Portraying Aunt Louie wasn’t always hard, Lewis says. “I think I brought a lot of myself to the character, which allowed for her to be more rounded and more human. But I did know if I got too laid back or if I got too soft and feminine, [I had to ask], ‘Is that really how Louie is walking through her life?’ Because Louie and I, we lead from different places, and so I knew I had to be more on my toes. I had to be more direct.”

    Facing the fear

    Lewis speaks appreciatively of how Snowfall creator John Singleton—the celebrated director of Boyz in the Hood who died in 2019—helped draw her performance out of her. “He was extremely influential in me understanding how to walk in my power,” she says, recalling how she would get mad when he would watch playbacks of scenes and tell her, “Be more Detroit, Angela, be more Detroit.” Not everyone from Motor City had the same experience, she reasoned when he pushed her: “I was so resistant.”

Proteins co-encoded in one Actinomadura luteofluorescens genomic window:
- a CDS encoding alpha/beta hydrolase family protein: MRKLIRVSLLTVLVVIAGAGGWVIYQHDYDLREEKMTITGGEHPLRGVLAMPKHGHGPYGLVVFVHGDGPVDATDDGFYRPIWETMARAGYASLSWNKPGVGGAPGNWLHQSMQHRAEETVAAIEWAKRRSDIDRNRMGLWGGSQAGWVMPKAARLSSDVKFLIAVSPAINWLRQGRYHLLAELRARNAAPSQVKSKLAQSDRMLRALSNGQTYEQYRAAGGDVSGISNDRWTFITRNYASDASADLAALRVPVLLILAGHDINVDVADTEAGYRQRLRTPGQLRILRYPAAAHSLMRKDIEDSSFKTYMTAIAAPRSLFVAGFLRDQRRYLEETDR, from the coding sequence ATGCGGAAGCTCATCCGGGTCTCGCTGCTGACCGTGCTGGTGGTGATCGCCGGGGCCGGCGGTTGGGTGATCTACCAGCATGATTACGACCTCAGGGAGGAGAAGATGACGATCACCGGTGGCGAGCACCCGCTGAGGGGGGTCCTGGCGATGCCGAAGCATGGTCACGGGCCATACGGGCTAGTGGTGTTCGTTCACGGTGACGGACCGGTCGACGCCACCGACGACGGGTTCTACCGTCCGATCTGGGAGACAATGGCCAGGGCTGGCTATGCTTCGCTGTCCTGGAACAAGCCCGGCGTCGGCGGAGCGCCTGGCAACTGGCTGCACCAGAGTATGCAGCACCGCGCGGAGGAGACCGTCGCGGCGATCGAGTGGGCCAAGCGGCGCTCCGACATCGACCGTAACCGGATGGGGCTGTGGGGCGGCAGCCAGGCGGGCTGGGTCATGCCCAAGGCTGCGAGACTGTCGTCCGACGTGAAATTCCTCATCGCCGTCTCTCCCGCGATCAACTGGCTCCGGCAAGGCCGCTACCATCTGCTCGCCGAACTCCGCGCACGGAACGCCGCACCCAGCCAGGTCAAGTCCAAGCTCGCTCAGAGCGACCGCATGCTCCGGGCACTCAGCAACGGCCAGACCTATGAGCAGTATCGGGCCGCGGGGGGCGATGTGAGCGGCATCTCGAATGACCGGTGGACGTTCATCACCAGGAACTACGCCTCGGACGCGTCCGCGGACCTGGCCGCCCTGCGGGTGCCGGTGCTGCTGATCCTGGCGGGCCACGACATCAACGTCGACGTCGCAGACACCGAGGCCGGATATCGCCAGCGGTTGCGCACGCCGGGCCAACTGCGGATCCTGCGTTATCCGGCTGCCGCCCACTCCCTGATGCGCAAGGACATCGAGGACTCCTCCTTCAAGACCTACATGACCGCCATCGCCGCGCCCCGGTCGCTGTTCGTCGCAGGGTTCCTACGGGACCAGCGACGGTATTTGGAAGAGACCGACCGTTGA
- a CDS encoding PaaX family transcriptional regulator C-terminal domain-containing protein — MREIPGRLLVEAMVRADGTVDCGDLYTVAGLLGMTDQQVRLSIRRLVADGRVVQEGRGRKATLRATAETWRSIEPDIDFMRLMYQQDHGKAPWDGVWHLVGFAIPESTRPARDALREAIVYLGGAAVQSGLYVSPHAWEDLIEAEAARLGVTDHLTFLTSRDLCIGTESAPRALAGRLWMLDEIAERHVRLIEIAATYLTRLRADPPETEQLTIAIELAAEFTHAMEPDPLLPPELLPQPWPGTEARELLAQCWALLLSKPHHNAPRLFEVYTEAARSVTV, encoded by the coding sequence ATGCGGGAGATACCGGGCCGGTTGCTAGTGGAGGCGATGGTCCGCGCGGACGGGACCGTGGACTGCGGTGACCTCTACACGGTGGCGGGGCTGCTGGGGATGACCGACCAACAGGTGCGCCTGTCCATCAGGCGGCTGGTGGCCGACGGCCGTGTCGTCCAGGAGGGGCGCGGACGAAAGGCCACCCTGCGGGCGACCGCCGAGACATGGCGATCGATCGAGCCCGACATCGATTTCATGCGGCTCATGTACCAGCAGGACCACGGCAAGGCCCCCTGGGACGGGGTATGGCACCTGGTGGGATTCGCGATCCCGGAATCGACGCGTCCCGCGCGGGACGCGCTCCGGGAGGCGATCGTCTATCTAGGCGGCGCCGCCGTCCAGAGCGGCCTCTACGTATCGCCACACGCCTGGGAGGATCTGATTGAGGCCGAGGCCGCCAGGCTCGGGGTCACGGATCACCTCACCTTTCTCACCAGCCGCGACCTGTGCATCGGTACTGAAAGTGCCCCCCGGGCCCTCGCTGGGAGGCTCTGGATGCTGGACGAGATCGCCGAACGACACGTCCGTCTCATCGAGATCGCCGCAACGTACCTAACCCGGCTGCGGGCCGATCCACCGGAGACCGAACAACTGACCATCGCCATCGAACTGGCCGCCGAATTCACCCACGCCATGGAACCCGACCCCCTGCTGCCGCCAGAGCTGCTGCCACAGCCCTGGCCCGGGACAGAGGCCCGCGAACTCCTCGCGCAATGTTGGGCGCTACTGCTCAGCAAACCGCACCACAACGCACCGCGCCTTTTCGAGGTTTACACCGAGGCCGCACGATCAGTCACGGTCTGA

Then, one day, she figured out what he was really saying: “Where is your grit? Where is your power?” “And then it hit me,” Lewis adds, “I can’t play Louie from a place of fear. No, I’ve never held a gun. No, I’ve never cooked crack. No, I don’t be beating people up. But this character does, and you’ve got to do what you’ve got to do to make yourself feel like you can do this.”

    So, Lewis worked with the props and stunt crew to learn how to hold a gun more realistically and stepped up for her scenes with Amin Joseph (“How do I play them and not be intimidated by all of his power?”). “That’s what John was trying to tell me, and once I got it, I got it, and that bled over a lot into my life.”